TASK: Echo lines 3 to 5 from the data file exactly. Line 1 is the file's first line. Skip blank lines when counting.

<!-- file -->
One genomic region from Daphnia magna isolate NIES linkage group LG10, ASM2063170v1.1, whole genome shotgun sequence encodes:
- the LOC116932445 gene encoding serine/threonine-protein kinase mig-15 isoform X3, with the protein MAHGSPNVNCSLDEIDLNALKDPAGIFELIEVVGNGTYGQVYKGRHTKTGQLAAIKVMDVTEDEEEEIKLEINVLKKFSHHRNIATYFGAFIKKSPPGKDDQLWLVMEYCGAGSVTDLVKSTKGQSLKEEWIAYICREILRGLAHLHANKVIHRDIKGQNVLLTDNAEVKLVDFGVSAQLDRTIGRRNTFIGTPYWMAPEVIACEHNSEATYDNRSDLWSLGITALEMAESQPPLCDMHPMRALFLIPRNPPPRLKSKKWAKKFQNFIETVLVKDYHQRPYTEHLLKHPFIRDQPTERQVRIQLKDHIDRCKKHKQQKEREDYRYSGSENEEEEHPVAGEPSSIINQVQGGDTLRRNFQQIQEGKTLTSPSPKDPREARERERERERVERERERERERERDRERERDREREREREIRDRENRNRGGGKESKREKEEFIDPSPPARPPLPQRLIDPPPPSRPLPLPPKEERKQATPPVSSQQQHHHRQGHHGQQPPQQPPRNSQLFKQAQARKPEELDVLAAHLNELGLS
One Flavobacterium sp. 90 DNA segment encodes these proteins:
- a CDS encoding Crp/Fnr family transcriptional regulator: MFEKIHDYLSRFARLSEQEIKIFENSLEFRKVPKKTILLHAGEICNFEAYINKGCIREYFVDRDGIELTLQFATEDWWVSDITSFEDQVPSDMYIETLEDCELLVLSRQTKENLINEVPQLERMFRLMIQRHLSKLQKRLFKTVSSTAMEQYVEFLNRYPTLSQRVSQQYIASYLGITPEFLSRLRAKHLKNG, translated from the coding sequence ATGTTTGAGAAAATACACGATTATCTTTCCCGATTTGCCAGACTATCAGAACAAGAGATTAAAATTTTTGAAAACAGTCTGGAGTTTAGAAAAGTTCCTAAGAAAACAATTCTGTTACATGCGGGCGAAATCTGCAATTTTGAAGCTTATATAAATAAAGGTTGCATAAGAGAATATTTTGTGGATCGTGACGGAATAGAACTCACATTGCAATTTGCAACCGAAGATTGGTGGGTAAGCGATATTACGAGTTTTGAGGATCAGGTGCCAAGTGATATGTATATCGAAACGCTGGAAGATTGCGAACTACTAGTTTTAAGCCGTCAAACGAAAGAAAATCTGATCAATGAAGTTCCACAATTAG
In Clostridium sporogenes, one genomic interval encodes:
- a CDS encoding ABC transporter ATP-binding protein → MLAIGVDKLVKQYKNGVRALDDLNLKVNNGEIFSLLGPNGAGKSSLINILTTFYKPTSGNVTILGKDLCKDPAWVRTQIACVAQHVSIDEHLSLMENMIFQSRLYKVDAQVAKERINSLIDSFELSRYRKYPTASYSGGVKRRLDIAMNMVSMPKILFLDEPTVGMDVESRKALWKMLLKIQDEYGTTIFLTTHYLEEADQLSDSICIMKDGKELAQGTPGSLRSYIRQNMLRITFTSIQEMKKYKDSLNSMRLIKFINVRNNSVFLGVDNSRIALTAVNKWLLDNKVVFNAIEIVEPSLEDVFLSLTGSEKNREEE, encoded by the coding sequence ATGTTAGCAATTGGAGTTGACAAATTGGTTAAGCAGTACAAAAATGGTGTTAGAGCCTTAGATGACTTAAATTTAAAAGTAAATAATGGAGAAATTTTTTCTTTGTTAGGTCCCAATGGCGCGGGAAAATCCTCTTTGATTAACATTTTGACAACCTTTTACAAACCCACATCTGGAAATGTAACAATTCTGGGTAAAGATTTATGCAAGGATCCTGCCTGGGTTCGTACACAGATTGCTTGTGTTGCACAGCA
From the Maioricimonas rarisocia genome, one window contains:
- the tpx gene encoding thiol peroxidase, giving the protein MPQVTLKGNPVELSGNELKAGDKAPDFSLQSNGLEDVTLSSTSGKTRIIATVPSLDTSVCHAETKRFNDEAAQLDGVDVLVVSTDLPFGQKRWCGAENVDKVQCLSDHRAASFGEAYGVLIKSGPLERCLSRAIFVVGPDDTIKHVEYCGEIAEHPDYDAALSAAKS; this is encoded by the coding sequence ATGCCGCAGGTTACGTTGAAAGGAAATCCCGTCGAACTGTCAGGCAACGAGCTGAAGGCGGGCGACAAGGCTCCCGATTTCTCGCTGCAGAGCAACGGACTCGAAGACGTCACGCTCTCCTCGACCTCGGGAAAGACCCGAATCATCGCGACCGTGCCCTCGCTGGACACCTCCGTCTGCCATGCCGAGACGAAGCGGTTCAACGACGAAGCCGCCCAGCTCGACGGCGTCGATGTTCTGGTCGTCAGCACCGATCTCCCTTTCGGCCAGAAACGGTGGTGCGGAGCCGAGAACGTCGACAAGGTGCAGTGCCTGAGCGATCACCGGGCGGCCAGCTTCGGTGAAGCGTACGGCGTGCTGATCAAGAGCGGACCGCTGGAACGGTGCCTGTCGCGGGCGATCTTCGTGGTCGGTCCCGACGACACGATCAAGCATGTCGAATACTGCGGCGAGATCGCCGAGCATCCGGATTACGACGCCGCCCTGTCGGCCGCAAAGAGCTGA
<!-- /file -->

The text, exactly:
One Flavobacterium sp. 90 DNA segment encodes these proteins:
- a CDS encoding Crp/Fnr family transcriptional regulator: MFEKIHDYLSRFARLSEQEIKIFENSLEFRKVPKKTILLHAGEICNFEAYINKGCIREYFVDRDGIELTLQFATEDWWVSDITSFEDQVPSDMYIETLEDCELLVLSRQTKENLINEVPQLERMFRLMIQRHLSKLQKRLFKTVSSTAMEQYVEFLNRYPTLSQRVSQQYIASYLGITPEFLSRLRAKHLKNG, translated from the coding sequence ATGTTTGAGAAAATACACGATTATCTTTCCCGATTTGCCAGACTATCAGAACAAGAGATTAAAATTTTTGAAAACAGTCTGGAGTTTAGAAAAGTTCCTAAGAAAACAATTCTGTTACATGCGGGCGAAATCTGCAATTTTGAAGCTTATATAAATAAAGGTTGCATAAGAGAATATTTTGTGGATCGTGACGGAATAGAACTCACATTGCAATTTGCAACCGAAGATTGGTGGGTAAGCGATATTACGAGTTTTGAGGATCAGGTGCCAAGTGATATGTATATCGAAACGCTGGAAGATTGCGAACTACTAGTTTTAAGCCGTCAAACGAAAGAAAATCTGATCAATGAAGTTCCACAATTAG
In Clostridium sporogenes, one genomic interval encodes: